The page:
A Letter to Christian Girls.

Charm is deceitful and beauty is vain, But a woman who fears the Lord, she shall be praised. Proverbs 31:30

Tonight my wife has been asked to speak to a group of Christian girls on the issues of dating, purity, relationships, etc. As part of that, the youth pastor of this church asked if I would write a letter to the group of young women from a guy's point of view. Now, I can't say as I remember ever having written a letter to a group of teenage girls but I do have some pretty strong feelings about the way our culture has portrayed love, marriage and particularly women. So, what I would like to do in this post is reproduce for you some of this letter. I may add some here and subtract some there but I want this to be my letter to all the Christian, young ladies out there.

What I want to do, through this letter, is share some things from a “guys” point of view because it’s no secret that we see things a little differently than you ladies do. You may think that all we think about …

My Boss is a Jewish Carpenter?

Have you ever seen that bumper sticker? The one that says "My boss is a Jewish carpenter." I certainly have and generally when I see it I quietly agree with the driver and take the encouragement that comes with seeing a fellow soldier in the Lord's army. Just this evening, though, I had a thought as I was driving home from Bible study. "Should Jesus be my boss?" Now before you go casting judgment on the thought let me explain what I mean. I propose that instead if being a "boss" we should be looking at God and Christ as "Master." I'll explain by looking at some differences in the idea of boss and master.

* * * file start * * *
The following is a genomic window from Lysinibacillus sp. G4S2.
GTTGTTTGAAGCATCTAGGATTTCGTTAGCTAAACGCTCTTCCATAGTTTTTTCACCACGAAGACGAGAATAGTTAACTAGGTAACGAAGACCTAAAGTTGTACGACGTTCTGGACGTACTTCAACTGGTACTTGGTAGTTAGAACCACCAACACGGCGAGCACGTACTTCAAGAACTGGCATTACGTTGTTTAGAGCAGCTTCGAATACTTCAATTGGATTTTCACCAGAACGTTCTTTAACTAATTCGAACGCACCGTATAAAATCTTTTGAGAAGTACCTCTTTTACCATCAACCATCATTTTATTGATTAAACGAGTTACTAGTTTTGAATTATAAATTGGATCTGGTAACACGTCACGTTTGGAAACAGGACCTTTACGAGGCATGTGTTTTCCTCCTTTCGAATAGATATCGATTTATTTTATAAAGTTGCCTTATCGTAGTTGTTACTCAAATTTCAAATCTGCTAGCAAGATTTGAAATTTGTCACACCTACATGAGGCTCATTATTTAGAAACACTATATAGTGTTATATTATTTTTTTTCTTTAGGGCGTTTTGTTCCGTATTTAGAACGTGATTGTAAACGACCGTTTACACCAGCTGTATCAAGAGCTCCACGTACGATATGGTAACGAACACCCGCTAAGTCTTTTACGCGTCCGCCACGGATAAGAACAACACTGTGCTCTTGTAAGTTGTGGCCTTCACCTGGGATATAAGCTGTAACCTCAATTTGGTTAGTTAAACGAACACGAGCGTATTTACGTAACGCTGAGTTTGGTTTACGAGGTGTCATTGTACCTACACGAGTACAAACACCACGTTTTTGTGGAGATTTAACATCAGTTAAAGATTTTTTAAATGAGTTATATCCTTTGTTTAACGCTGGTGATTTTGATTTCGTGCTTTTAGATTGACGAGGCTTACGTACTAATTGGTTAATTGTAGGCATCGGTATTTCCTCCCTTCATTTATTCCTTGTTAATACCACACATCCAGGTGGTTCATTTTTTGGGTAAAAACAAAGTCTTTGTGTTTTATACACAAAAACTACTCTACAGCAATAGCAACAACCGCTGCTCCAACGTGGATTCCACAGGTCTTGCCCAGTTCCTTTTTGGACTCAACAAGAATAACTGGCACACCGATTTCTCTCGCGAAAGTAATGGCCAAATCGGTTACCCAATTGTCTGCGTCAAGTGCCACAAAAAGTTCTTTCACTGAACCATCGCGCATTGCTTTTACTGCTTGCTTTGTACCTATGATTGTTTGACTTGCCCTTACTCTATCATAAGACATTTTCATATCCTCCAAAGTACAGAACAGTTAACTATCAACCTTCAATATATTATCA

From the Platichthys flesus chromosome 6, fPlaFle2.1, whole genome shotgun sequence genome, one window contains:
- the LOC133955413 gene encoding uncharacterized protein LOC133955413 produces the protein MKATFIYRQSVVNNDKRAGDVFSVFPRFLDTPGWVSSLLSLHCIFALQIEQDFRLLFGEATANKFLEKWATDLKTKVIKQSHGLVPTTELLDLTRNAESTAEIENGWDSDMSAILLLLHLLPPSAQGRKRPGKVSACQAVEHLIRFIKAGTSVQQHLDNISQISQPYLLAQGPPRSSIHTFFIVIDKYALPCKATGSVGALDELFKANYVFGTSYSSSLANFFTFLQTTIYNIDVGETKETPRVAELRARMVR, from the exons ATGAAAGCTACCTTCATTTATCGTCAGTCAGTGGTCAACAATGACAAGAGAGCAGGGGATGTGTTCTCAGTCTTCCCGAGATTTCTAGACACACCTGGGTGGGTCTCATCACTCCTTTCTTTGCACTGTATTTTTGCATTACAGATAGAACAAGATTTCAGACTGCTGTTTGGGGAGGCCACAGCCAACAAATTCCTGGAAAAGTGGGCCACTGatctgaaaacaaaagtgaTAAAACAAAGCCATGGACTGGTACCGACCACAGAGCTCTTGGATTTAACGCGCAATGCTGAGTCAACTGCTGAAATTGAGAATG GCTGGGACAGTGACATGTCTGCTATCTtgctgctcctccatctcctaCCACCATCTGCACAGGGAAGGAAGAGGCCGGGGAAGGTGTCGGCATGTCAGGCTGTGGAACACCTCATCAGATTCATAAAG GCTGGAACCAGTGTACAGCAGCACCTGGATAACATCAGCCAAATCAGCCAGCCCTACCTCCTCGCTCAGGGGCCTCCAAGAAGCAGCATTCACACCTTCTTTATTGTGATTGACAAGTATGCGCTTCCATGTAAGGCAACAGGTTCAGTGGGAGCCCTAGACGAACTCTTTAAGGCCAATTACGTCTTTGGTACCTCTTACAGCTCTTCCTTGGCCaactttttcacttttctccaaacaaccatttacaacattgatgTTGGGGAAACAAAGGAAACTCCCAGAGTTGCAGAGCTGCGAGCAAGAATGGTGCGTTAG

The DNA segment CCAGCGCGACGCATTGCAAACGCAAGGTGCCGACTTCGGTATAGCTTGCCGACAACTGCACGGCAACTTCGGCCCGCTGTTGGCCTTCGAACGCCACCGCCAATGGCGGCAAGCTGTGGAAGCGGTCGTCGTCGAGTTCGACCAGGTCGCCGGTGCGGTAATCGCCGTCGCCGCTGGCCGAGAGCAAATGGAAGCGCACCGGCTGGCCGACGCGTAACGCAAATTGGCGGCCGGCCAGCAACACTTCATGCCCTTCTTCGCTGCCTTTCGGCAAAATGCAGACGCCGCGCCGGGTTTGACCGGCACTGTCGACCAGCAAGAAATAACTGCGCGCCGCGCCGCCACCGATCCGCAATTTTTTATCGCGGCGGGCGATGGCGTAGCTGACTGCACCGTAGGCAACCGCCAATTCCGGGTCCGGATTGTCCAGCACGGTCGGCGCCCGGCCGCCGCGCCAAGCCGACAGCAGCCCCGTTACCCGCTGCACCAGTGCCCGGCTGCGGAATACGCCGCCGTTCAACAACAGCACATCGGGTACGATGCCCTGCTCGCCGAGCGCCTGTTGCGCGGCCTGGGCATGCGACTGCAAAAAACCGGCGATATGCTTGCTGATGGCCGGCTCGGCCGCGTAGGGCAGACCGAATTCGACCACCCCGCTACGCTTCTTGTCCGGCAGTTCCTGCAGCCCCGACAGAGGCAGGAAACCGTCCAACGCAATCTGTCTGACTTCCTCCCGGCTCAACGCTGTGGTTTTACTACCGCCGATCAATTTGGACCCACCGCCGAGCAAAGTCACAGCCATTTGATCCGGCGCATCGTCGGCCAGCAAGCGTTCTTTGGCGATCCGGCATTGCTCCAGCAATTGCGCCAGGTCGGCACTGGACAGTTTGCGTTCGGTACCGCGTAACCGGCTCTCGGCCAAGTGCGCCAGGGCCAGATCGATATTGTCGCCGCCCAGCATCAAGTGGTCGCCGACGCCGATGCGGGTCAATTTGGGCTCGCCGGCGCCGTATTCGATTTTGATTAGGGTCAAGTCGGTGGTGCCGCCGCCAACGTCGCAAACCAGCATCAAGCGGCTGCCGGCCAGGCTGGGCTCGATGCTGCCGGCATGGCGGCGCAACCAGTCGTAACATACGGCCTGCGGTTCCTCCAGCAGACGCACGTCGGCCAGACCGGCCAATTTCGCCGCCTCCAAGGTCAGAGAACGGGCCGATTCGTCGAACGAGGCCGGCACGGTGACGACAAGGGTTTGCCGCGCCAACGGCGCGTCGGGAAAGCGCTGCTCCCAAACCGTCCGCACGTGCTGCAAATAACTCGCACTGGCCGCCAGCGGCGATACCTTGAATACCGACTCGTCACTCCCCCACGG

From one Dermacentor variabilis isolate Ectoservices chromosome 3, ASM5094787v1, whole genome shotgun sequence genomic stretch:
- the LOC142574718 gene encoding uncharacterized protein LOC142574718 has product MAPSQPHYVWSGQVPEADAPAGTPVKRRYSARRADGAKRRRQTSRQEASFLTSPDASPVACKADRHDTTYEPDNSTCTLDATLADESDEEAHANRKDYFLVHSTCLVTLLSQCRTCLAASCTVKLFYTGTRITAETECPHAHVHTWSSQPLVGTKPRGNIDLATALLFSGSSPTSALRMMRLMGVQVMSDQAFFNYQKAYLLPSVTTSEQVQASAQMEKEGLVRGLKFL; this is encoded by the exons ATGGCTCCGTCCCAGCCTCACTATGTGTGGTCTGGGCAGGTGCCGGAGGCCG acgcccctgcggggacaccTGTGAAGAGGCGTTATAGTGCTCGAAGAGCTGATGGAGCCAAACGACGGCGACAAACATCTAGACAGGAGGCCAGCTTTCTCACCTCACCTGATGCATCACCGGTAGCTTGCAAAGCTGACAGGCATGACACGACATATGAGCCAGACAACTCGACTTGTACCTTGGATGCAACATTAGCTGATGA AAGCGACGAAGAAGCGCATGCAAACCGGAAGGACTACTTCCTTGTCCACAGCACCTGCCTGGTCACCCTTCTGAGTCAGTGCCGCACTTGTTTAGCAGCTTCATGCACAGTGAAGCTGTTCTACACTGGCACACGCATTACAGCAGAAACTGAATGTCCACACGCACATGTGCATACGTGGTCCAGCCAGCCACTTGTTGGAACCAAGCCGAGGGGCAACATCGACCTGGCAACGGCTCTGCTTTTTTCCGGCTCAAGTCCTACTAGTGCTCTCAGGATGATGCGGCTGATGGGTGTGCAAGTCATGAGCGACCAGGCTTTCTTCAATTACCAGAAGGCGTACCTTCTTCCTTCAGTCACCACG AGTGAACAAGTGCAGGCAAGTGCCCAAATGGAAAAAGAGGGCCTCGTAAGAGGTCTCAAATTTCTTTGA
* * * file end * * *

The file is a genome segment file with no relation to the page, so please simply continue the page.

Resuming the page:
Difference #1: Why were you hired?

When an individual is hired for a job by an employer it is for a specific reason. Perhaps a particular skill, talent or level of education qualifies someone for a particular job. The employer hires the person that is the most qualified to fulfill the task. Granted, this is the way it is supposed to work. …